* In 1972 the split in the young progressive camp was formalized by Ratz, du Lubac, Walter Kasper, Karl Lehmann, and Balthasar's break from their fellow young Turks in founding Communio, a competing journal to the Concilium that Ratz helped found with Kung, Rahner, Metz, etc. (pp. 84, 91).
* Allen's crypto-animosity for Ratz peeks out for a second in the 2nd paragraph of p. 91 and other places where he assumes evil motives for Ratz's theology - that the change of heart is about his personal grab for power and not sincere theological development.
* Ratz thinks rationalist Adolf von Harnack and existist. Bultmann are the two cornerstones of flawed modern Christology (read more p. 96).
* Ratz loves Augustine's quote "Inasmuch as anyone loves Christ's Church, to that degree he possesses the Holy Spirit." (p.99). I love that quote and have used it a lot too. It is convicting.
* "Ratz says a recovery of Platonic/Augustinian emphasis on individual salvation is a necessary corrective to the corporate and social eschatologies. Here Ratz mentions liberation theology by name...." (p. 101).
* Ratz the teacher: reported that local German townsfolk would go top Ratz's early morning theology lectures at the university on their way to work. He spoke as a priest first, and a prof. second. (p. 103).
* When Ratz switched universities his grad students would go with him. In Germany loyalties are to the prof not the university.
* All Ratz's ex-buddies who he later persecuted on behalf of the Vatican-- turns out they are kind of jerks (though Allen minimizes this). Rahner, for example, made no effort to reconcile with Ratz before his death in 1984; Kung publicly (in print) compared Ratz and the Congregation to the Inquisition and the KGB (p. 126).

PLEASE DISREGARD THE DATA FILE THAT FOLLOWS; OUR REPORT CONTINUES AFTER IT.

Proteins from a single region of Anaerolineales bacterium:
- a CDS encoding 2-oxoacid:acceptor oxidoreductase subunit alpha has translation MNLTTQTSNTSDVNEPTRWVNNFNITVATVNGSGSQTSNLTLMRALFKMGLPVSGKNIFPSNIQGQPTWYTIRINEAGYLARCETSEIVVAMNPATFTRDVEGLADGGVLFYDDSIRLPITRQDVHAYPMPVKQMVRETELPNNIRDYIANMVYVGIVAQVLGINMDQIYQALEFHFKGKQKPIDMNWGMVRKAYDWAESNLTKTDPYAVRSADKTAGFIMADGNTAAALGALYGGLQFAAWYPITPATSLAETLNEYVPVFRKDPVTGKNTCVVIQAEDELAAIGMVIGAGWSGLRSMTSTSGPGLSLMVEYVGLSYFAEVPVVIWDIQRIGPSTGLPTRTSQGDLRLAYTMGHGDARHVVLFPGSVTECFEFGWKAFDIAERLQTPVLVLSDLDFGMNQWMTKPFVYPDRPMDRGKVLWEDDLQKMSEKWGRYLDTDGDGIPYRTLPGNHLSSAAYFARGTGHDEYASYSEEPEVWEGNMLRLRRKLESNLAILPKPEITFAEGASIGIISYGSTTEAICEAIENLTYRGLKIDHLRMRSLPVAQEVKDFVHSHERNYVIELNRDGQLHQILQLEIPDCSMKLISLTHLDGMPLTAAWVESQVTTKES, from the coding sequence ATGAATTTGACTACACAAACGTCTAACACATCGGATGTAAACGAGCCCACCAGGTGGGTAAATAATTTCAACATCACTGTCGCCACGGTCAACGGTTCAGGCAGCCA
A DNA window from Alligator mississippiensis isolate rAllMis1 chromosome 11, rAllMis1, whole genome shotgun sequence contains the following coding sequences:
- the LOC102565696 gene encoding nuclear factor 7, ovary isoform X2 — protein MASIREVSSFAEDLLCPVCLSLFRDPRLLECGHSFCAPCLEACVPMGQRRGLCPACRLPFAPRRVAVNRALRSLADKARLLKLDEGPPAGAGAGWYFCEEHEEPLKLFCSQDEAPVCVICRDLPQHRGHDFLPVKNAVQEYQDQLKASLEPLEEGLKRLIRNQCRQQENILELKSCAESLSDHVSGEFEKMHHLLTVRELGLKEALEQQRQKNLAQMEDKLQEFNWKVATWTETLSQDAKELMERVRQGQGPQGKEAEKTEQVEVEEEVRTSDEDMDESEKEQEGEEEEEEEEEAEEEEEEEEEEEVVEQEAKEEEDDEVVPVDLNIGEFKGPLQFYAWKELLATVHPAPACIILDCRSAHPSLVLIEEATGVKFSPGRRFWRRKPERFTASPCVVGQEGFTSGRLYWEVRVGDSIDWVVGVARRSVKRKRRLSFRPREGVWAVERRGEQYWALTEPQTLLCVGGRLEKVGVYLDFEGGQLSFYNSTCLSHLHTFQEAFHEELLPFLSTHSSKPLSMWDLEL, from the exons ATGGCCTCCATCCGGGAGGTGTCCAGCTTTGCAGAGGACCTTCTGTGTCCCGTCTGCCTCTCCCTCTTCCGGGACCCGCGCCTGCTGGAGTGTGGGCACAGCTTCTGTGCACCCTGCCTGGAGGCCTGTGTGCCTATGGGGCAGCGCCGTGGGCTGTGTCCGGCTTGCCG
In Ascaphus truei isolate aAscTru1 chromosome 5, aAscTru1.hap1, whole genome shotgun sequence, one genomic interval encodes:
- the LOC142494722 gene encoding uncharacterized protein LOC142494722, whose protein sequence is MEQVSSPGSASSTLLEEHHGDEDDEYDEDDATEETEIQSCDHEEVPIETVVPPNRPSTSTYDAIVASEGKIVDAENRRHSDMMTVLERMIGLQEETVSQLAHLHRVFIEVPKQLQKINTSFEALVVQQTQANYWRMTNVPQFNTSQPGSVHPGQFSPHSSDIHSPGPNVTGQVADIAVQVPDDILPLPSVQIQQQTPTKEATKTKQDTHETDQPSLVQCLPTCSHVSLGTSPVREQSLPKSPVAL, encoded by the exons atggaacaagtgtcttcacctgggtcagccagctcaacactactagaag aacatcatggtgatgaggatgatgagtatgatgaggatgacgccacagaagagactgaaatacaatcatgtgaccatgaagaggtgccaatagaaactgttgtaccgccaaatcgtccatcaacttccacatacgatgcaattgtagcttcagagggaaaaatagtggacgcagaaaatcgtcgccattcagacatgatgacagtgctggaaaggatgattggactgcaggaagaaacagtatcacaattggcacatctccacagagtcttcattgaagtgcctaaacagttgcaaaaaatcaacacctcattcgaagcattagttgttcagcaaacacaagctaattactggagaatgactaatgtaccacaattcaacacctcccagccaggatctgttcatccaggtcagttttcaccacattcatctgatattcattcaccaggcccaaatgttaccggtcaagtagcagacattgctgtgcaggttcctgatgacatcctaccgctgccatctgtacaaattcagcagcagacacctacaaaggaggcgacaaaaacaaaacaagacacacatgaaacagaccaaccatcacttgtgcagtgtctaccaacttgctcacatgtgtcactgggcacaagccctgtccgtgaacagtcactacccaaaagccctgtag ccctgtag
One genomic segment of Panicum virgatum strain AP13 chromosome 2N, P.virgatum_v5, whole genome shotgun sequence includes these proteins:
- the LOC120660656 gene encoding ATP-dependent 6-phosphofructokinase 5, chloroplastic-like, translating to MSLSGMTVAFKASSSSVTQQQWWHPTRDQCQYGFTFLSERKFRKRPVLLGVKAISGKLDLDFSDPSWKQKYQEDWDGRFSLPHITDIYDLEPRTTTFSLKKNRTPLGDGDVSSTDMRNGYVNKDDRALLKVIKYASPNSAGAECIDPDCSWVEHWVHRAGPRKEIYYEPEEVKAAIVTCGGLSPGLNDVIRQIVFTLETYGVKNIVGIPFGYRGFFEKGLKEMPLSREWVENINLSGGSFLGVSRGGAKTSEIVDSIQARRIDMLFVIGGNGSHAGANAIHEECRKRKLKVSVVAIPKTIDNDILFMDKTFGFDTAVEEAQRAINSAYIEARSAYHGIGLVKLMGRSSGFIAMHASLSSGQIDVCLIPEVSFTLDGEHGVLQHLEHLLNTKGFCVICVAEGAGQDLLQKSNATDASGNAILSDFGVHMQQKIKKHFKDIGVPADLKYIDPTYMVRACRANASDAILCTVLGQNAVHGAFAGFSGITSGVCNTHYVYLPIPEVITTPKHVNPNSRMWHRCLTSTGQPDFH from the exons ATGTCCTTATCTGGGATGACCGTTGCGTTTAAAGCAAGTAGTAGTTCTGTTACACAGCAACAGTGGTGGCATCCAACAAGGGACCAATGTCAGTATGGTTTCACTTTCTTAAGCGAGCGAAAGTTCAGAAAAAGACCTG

* Kung traveled as far left after Vatican II as Ratz traveled right. Somehow Allen thinks Ratz's drift right is inexcusable, but Kung's equal drift left is a sign of his intellectual growth and honesty.
* Ratz "The Christian believer is a simple person: bishops should protect the faith of these little people against the power of intellectuals." (p. 130). YES.
* In the late 60s arch-liberationist heretic Leonardo Boff was aided by Ratz, who helped him get his first publisher. (p. 138).
* Great, concise critique of Gutierrez and liberation theology in general by Ratz in 1983, p. 153. As good as Ronald Nash, in two paragraphs.
* Notre Dame comes off as way to the left of Ratz, which surprised me.
* The section on studies of gay clergy pp. 198ff. is SHOCKING. The frankness with which some of the gay priests troll for sex partners is staggering. We all know 20-40% of Catholic clergy have gay inclinations, but the descriptions of their acting on that is tragic.
* According to quotes Allen provides, Ratz. Believes that people of other faiths can be saved on the basis of their good works pleasing God. (p. 218, for example). Allen, of course, does not think Ratz goes far enough on this.
* Allen consistently paints Ratz as more conservative than Pope JPII.
* Ratz think Neo-Scholasticism that has dominated the Catholic Church lends itself to a too Western view of the world, and that we need more Eastern (Orthodox) influences. (p.226).